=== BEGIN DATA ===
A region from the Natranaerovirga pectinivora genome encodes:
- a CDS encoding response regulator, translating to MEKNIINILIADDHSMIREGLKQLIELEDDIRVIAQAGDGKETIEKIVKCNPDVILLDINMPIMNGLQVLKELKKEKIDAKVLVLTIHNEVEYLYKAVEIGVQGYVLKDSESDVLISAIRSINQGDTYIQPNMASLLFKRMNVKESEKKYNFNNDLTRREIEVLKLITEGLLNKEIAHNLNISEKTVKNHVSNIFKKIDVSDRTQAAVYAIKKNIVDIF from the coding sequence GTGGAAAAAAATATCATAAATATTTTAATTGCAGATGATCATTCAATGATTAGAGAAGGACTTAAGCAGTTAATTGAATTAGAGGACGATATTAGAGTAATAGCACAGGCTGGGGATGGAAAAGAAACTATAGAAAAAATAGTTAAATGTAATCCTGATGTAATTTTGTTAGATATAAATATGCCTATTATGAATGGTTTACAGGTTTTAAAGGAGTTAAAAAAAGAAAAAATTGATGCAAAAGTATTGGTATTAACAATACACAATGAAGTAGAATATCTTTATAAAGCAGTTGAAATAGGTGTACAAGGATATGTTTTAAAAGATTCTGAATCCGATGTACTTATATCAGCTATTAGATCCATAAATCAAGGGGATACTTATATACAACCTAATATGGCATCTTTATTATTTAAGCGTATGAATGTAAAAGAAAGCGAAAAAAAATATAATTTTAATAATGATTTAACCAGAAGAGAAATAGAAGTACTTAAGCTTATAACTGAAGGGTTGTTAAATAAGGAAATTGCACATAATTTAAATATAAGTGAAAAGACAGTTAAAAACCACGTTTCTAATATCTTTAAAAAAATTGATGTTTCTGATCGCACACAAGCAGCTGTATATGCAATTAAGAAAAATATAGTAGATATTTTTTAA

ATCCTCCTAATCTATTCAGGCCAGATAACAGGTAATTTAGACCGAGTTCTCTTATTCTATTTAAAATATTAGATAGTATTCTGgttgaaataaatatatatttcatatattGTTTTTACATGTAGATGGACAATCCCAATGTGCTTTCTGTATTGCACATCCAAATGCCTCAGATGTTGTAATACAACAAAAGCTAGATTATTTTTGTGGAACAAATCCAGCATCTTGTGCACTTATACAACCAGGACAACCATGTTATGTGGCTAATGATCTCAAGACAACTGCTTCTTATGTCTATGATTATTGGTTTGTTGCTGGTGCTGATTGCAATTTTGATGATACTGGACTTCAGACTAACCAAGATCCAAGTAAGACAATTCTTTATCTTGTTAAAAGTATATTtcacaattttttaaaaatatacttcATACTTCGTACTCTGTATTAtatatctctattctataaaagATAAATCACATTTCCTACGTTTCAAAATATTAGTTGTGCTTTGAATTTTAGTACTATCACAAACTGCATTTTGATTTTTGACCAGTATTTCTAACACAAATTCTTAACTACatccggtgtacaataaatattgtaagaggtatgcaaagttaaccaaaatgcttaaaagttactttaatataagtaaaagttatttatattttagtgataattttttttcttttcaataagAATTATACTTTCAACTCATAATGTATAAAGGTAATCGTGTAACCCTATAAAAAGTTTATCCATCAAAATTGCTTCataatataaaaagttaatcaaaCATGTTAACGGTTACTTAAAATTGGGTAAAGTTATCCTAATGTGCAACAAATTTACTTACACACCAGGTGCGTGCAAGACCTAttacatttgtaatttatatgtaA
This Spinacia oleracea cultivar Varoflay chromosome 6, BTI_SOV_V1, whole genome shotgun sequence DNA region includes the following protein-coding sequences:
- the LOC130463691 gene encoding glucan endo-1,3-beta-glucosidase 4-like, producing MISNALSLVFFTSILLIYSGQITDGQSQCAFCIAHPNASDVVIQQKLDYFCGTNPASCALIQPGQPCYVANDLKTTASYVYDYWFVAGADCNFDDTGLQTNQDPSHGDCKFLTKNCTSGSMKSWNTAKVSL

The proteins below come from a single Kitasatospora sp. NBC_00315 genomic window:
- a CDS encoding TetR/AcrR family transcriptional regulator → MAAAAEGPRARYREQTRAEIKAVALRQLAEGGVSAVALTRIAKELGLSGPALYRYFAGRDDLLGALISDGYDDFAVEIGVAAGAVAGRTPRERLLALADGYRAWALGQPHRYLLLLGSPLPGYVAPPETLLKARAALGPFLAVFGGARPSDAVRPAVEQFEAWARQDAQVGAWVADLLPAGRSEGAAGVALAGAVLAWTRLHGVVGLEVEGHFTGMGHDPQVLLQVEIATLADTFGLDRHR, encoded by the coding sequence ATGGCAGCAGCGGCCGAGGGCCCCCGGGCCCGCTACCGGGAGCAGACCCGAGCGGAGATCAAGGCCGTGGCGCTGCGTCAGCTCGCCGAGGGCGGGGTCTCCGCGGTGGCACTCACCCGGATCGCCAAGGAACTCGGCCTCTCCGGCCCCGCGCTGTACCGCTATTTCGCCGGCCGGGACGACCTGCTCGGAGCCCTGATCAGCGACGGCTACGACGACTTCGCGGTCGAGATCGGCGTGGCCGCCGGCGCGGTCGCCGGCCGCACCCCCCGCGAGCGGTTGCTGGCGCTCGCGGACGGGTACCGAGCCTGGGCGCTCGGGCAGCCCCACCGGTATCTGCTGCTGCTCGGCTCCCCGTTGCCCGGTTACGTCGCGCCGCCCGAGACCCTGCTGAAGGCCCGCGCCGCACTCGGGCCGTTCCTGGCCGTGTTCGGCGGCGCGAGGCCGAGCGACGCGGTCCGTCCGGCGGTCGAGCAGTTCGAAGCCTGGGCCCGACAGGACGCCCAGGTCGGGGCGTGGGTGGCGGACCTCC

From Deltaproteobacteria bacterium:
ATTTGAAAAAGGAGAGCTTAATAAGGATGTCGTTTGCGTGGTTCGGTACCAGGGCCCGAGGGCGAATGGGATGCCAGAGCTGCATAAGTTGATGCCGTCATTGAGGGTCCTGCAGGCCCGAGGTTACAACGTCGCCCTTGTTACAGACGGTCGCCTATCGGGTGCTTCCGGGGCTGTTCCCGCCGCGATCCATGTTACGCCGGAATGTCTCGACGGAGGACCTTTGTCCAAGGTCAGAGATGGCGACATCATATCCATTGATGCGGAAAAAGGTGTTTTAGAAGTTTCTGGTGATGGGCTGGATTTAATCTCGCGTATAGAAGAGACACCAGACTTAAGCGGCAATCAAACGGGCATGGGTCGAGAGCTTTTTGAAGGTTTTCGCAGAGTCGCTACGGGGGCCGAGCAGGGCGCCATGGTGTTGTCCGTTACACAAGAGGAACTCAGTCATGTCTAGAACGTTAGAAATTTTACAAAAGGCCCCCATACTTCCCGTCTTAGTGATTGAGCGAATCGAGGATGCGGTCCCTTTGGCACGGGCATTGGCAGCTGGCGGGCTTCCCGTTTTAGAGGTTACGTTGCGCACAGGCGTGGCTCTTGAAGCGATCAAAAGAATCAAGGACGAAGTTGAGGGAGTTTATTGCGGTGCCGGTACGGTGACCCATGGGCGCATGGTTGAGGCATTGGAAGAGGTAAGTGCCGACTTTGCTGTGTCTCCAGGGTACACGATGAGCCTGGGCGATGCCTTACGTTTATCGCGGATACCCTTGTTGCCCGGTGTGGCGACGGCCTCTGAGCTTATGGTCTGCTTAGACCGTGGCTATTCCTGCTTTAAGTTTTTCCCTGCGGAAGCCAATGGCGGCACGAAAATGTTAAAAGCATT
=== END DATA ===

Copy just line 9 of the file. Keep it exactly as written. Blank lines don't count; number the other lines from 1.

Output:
ATTTGAAAAAGGAGAGCTTAATAAGGATGTCGTTTGCGTGGTTCGGTACCAGGGCCCGAGGGCGAATGGGATGCCAGAGCTGCATAAGTTGATGCCGTCATTGAGGGTCCTGCAGGCCCGAGGTTACAACGTCGCCCTTGTTACAGACGGTCGCCTATCGGGTGCTTCCGGGGCTGTTCCCGCCGCGATCCATGTTACGCCGGAATGTCTCGACGGAGGACCTTTGTCCAAGGTCAGAGATGGCGACATCATATCCATTGATGCGGAAAAAGGTGTTTTAGAAGTTTCTGGTGATGGGCTGGATTTAATCTCGCGTATAGAAGAGACACCAGACTTAAGCGGCAATCAAACGGGCATGGGTCGAGAGCTTTTTGAAGGTTTTCGCAGAGTCGCTACGGGGGCCGAGCAGGGCGCCATGGTGTTGTCCGTTACACAAGAGGAACTCAGTCATGTCTAGAACGTTAGAAATTTTACAAAAGGCCCCCATACTTCCCGTCTTAGTGATTGAGCGAATCGAGGATGCGGTCCCTTTGGCACGGGCATTGGCAGCTGGCGGGCTTCCCGTTTTAGAGGTTACGTTGCGCACAGGCGTGGCTCTTGAAGCGATCAAAAGAATCAAGGACGAAGTTGAGGGAGTTTATTGCGGTGCCGGTACGGTGACCCATGGGCGCATGGTTGAGGCATTGGAAGAGGTAAGTGCCGACTTTGCTGTGTCTCCAGGGTACACGATGAGCCTGGGCGATGCCTTACGTTTATCGCGGATACCCTTGTTGCCCGGTGTGGCGACGGCCTCTGAGCTTATGGTCTGCTTAGACCGTGGCTATTCCTGCTTTAAGTTTTTCCCTGCGGAAGCCAATGGCGGCACGAAAATGTTAAAAGCATT